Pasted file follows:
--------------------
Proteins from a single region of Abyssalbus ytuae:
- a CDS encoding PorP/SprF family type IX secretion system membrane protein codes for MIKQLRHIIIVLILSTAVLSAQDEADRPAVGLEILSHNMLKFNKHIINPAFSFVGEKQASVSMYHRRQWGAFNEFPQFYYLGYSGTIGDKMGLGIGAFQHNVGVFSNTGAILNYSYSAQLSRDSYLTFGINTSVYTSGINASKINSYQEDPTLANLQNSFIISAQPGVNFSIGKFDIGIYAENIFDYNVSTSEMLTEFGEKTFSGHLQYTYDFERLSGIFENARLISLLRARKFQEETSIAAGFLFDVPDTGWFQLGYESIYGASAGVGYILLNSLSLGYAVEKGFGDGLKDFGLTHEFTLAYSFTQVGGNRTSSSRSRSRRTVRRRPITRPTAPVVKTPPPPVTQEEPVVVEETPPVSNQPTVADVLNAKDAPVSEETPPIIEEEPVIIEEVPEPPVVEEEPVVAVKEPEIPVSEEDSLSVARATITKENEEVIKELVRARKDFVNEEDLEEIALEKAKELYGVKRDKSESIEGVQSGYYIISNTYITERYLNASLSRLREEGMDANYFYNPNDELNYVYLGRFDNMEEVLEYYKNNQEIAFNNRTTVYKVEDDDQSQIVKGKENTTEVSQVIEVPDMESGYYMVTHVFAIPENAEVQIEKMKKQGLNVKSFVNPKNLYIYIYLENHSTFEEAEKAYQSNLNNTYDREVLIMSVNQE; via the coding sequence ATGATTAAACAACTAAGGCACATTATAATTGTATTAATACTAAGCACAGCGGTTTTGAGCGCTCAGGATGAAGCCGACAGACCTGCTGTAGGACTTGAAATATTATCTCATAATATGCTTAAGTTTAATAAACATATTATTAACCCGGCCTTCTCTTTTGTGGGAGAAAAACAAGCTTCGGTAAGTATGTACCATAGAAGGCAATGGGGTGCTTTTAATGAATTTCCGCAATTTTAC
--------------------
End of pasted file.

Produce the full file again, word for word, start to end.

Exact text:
Proteins from a single region of Abyssalbus ytuae:
- a CDS encoding PorP/SprF family type IX secretion system membrane protein codes for MIKQLRHIIIVLILSTAVLSAQDEADRPAVGLEILSHNMLKFNKHIINPAFSFVGEKQASVSMYHRRQWGAFNEFPQFYYLGYSGTIGDKMGLGIGAFQHNVGVFSNTGAILNYSYSAQLSRDSYLTFGINTSVYTSGINASKINSYQEDPTLANLQNSFIISAQPGVNFSIGKFDIGIYAENIFDYNVSTSEMLTEFGEKTFSGHLQYTYDFERLSGIFENARLISLLRARKFQEETSIAAGFLFDVPDTGWFQLGYESIYGASAGVGYILLNSLSLGYAVEKGFGDGLKDFGLTHEFTLAYSFTQVGGNRTSSSRSRSRRTVRRRPITRPTAPVVKTPPPPVTQEEPVVVEETPPVSNQPTVADVLNAKDAPVSEETPPIIEEEPVIIEEVPEPPVVEEEPVVAVKEPEIPVSEEDSLSVARATITKENEEVIKELVRARKDFVNEEDLEEIALEKAKELYGVKRDKSESIEGVQSGYYIISNTYITERYLNASLSRLREEGMDANYFYNPNDELNYVYLGRFDNMEEVLEYYKNNQEIAFNNRTTVYKVEDDDQSQIVKGKENTTEVSQVIEVPDMESGYYMVTHVFAIPENAEVQIEKMKKQGLNVKSFVNPKNLYIYIYLENHSTFEEAEKAYQSNLNNTYDREVLIMSVNQE; via the coding sequence ATGATTAAACAACTAAGGCACATTATAATTGTATTAATACTAAGCACAGCGGTTTTGAGCGCTCAGGATGAAGCCGACAGACCTGCTGTAGGACTTGAAATATTATCTCATAATATGCTTAAGTTTAATAAACATATTATTAACCCGGCCTTCTCTTTTGTGGGAGAAAAACAAGCTTCGGTAAGTATGTACCATAGAAGGCAATGGGGTGCTTTTAATGAATTTCCGCAATTTTAC